The Shmuz on Parshas Balak


Pinchas, the son of Elazar, the son of Aharon HaKohain appeased my wrath against Bnai Yisroel by taking my revenge in their midst, and so I did not have to destroy them with my vengeance. “- Bamidbar 25:11

The plot to destroy the Hebrews

The Parasha Balak ends with events of the sins of the daughters of Moav. The people of Moav saw the people of Israel coming and they were filled with terror. They had heard of the annihilation of Sichon and knew that they were going to be the next to see the Klas Yisroel, face to face. Due to the desperation, Balak, the king of Moav, contracted Bilaam, a Gentile prophet, to curse the Hebrews.

Bilaam failed and gave a stroke to the Hebrews against his will. His advice to Balak was, “If you want to destroy the Jews, your only hope is to make them sin.” Then Balak decided to send the daughters of Moav to conquer the young Jews and they succeeded. This immediately led to idolatry and many of the men worshiped Baal Peor.

Arriving to the maximum of the debacle, Zimri, one of the heads of Shevet Simon, took to the camp of the Hebrews a Moabite princess, making a ridiculous public of the act. As he was a leader of the Jewish people, this was a great threat to the survival of the nation. A plague broke out and thousands of Hebrews died.

Pinchas runs to Moshe

Pinchas saw what was happening and ran to Moshe to ask for his advice. Moshe, directed him to take action. At the risk of your life and defying all odds, you spotted the crowd and killed Zimri and the Moabite woman. Before their bodies hit the floor, the plague stopped. It was a clear and obvious signal that Pinchas had acted correctly. Acting courageously and promptly, he saved the Hebrews from destruction. Clearly, he was a hero.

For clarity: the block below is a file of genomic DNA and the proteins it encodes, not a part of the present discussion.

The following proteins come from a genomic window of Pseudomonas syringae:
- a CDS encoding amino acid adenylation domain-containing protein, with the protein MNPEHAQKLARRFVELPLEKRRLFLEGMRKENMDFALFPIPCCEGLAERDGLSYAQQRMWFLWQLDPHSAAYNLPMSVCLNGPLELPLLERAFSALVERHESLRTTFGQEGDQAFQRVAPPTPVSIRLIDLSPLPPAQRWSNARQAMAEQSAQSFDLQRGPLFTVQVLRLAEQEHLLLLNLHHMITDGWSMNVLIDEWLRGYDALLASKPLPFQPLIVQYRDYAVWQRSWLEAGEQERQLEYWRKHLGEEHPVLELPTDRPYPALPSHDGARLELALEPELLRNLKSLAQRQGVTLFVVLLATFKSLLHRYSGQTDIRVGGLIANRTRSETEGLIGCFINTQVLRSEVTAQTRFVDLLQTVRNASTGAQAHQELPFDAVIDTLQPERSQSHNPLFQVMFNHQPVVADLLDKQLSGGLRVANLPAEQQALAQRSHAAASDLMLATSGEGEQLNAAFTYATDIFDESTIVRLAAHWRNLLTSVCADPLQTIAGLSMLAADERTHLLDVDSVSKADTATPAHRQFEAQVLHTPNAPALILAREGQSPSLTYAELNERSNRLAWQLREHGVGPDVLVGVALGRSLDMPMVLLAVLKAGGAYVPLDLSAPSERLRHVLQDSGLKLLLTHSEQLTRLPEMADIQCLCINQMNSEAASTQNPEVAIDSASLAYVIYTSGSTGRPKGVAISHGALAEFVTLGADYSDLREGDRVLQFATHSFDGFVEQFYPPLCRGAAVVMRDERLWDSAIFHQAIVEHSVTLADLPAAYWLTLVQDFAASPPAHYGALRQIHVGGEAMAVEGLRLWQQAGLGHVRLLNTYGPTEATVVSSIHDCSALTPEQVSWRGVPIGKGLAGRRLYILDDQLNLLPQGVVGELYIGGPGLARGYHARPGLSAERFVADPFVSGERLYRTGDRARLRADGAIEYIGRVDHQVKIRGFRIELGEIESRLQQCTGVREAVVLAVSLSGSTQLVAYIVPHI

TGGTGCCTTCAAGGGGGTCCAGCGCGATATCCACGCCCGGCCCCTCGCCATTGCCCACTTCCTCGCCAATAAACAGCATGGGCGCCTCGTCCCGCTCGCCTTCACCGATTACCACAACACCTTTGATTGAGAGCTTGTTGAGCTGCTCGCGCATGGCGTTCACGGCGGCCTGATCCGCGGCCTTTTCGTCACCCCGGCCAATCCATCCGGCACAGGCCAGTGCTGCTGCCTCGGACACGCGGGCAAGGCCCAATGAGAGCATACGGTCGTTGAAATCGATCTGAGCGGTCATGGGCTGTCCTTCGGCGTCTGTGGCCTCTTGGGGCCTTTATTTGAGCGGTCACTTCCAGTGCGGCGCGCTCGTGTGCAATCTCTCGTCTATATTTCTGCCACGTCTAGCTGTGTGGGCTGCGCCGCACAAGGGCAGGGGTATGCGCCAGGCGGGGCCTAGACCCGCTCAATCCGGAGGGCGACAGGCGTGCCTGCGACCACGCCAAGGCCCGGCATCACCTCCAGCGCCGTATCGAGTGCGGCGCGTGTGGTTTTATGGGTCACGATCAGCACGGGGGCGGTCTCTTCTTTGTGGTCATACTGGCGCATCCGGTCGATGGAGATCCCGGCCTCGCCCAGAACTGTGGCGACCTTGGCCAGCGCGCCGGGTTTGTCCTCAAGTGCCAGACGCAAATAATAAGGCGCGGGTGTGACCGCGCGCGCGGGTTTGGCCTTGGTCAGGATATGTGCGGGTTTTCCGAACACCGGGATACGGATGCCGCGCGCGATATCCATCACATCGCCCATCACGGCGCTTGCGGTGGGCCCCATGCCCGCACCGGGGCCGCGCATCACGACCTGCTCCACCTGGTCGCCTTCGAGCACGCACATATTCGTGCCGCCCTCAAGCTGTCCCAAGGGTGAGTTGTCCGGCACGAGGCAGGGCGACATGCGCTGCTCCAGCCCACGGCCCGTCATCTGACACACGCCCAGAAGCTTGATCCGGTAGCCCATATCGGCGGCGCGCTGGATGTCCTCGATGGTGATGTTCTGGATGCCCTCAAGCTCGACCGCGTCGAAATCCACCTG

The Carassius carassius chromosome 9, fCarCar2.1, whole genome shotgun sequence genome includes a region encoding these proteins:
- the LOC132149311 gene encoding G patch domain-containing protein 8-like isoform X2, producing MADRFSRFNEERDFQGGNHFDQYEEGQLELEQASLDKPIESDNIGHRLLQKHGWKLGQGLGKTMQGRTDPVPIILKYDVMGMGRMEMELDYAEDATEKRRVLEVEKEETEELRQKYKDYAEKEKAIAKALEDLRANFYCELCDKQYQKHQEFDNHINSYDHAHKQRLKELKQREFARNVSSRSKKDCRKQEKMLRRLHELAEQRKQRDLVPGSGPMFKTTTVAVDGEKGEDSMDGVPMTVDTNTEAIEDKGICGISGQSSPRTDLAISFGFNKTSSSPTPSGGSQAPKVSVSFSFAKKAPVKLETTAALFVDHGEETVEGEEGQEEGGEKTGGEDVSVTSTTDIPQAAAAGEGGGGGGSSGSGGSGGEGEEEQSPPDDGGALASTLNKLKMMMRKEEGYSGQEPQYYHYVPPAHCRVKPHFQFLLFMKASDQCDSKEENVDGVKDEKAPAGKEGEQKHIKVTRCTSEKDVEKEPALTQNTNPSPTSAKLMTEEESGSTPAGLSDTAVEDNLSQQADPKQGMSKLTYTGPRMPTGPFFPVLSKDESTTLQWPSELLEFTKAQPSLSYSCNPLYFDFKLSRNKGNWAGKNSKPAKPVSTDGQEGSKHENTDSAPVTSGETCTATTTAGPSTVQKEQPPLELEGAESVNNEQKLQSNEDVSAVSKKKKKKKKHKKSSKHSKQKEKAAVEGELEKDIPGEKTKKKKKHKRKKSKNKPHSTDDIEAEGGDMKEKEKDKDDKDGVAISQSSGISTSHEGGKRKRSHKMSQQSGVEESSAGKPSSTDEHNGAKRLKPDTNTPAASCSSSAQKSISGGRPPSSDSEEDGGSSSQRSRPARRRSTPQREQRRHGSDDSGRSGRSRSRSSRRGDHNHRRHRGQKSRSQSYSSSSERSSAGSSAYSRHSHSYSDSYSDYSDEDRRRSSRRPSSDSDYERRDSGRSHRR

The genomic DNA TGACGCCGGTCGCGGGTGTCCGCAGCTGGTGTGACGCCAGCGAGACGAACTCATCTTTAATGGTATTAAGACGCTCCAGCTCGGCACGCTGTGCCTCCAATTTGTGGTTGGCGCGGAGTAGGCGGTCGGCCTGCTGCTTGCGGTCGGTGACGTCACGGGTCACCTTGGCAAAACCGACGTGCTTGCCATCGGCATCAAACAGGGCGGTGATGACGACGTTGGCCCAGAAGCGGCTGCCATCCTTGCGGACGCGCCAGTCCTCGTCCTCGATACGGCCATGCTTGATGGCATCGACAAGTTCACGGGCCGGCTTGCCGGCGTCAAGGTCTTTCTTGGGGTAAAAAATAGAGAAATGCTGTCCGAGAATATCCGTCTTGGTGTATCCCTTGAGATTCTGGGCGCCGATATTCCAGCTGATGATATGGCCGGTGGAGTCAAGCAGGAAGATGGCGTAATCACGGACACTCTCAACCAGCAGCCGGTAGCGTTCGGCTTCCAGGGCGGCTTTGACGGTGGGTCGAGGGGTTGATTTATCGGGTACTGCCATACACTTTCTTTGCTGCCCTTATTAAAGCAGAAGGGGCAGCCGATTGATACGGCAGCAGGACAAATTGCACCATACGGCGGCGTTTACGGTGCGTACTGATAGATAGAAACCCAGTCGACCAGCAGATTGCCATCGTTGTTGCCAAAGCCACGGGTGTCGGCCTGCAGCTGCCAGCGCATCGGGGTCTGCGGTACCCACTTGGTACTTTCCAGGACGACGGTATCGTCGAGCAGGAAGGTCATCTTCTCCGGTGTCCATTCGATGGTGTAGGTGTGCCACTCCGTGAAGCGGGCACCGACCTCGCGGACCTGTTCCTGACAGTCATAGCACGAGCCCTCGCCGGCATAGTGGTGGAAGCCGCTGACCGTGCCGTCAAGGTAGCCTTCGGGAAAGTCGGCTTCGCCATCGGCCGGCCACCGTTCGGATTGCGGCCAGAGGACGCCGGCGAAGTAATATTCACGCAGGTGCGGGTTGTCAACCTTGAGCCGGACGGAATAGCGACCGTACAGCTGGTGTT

With everything and that, the parasha immediately following, which is called, Parasha Pinchas, begins with a pasuk repeating his lineage: Pinchas, the son of Elazar, the son of Aharon. “Rashi explains that the Torah delineates his ancestors because he was the subject of ridicule. In the other shvatim they mocked him, “Have you seen this son who worships idols? His mother’s father fattened the calves to serve the idols, and he has the audacity to kill the shevet’s boss    Therefore, the Torah repeats that he was a direct descendant of Aharon to let us know that he was perfectly justified in what he did.

This Rashi is difficult to understand because it implies that people looked at what Pinchas did and assumed that he was wrong even though he had direct orders from Moshe Rabbeinu. Many miracles happened that allowed him to triumph, and the plague that killed 24,000 people stopped only when he finally killed Zimri. How is this possible then, that everyone could see Pinchas in any other way, but as a hero?

The eyes of history

The answer to this question is that there are almost always two different perspectives of an event: the perspective of living in the moment, and the perspective of history. While the episode is in action, sometimes it is very difficult to identify the real problems and the reasons that are being debated. The changes are happening quickly, things are moving at a pace too hellish, and clarity is ungraspable.

After the facts, when the dust settles, and some time passes, what happened is often seen, from a different approach, and what was previously hidden, is now obvious.